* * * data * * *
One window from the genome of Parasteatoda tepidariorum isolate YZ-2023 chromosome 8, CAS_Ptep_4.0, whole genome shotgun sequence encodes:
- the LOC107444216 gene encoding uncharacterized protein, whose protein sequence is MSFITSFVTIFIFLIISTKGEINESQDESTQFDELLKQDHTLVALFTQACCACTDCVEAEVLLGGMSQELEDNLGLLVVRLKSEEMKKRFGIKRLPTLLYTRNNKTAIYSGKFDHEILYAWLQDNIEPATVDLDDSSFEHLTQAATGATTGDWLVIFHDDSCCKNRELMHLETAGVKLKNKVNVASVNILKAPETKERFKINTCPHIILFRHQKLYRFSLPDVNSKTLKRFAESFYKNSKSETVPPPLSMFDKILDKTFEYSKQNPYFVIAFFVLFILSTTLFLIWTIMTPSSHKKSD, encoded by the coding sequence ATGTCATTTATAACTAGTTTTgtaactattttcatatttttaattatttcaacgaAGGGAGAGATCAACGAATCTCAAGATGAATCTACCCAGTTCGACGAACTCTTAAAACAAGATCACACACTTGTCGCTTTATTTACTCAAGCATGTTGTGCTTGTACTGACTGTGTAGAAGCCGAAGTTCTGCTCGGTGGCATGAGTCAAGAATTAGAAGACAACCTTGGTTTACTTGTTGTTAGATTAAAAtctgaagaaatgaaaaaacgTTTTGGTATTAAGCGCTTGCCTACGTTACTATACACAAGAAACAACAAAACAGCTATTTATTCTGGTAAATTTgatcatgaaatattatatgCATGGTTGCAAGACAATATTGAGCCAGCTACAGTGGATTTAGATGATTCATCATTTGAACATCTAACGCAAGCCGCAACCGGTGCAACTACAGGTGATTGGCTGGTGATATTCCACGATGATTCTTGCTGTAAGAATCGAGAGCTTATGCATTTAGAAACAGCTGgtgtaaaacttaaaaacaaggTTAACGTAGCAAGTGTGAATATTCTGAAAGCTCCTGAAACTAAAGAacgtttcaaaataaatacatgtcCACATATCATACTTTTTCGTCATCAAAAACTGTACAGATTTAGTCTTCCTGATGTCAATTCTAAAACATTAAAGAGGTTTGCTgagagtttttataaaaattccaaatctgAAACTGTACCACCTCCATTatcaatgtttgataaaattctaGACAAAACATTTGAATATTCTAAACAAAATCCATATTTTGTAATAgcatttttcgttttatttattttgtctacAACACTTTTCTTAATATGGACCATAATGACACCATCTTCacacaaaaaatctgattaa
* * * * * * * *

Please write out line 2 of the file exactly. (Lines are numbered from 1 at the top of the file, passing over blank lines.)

- the LOC107444216 gene encoding uncharacterized protein, whose protein sequence is MSFITSFVTIFIFLIISTKGEINESQDESTQFDELLKQDHTLVALFTQACCACTDCVEAEVLLGGMSQELEDNLGLLVVRLKSEEMKKRFGIKRLPTLLYTRNNKTAIYSGKFDHEILYAWLQDNIEPATVDLDDSSFEHLTQAATGATTGDWLVIFHDDSCCKNRELMHLETAGVKLKNKVNVASVNILKAPETKERFKINTCPHIILFRHQKLYRFSLPDVNSKTLKRFAESFYKNSKSETVPPPLSMFDKILDKTFEYSKQNPYFVIAFFVLFILSTTLFLIWTIMTPSSHKKSD, encoded by the coding sequence ATGTCATTTATAACTAGTTTTgtaactattttcatatttttaattatttcaacgaAGGGAGAGATCAACGAATCTCAAGATGAATCTACCCAGTTCGACGAACTCTTAAAACAAGATCACACACTTGTCGCTTTATTTACTCAAGCATGTTGTGCTTGTACTGACTGTGTAGAAGCCGAAGTTCTGCTCGGTGGCATGAGTCAAGAATTAGAAGACAACCTTGGTTTACTTGTTGTTAGATTAAAAtctgaagaaatgaaaaaacgTTTTGGTATTAAGCGCTTGCCTACGTTACTATACACAAGAAACAACAAAACAGCTATTTATTCTGGTAAATTTgatcatgaaatattatatgCATGGTTGCAAGACAATATTGAGCCAGCTACAGTGGATTTAGATGATTCATCATTTGAACATCTAACGCAAGCCGCAACCGGTGCAACTACAGGTGATTGGCTGGTGATATTCCACGATGATTCTTGCTGTAAGAATCGAGAGCTTATGCATTTAGAAACAGCTGgtgtaaaacttaaaaacaaggTTAACGTAGCAAGTGTGAATATTCTGAAAGCTCCTGAAACTAAAGAacgtttcaaaataaatacatgtcCACATATCATACTTTTTCGTCATCAAAAACTGTACAGATTTAGTCTTCCTGATGTCAATTCTAAAACATTAAAGAGGTTTGCTgagagtttttataaaaattccaaatctgAAACTGTACCACCTCCATTatcaatgtttgataaaattctaGACAAAACATTTGAATATTCTAAACAAAATCCATATTTTGTAATAgcatttttcgttttatttattttgtctacAACACTTTTCTTAATATGGACCATAATGACACCATCTTCacacaaaaaatctgattaa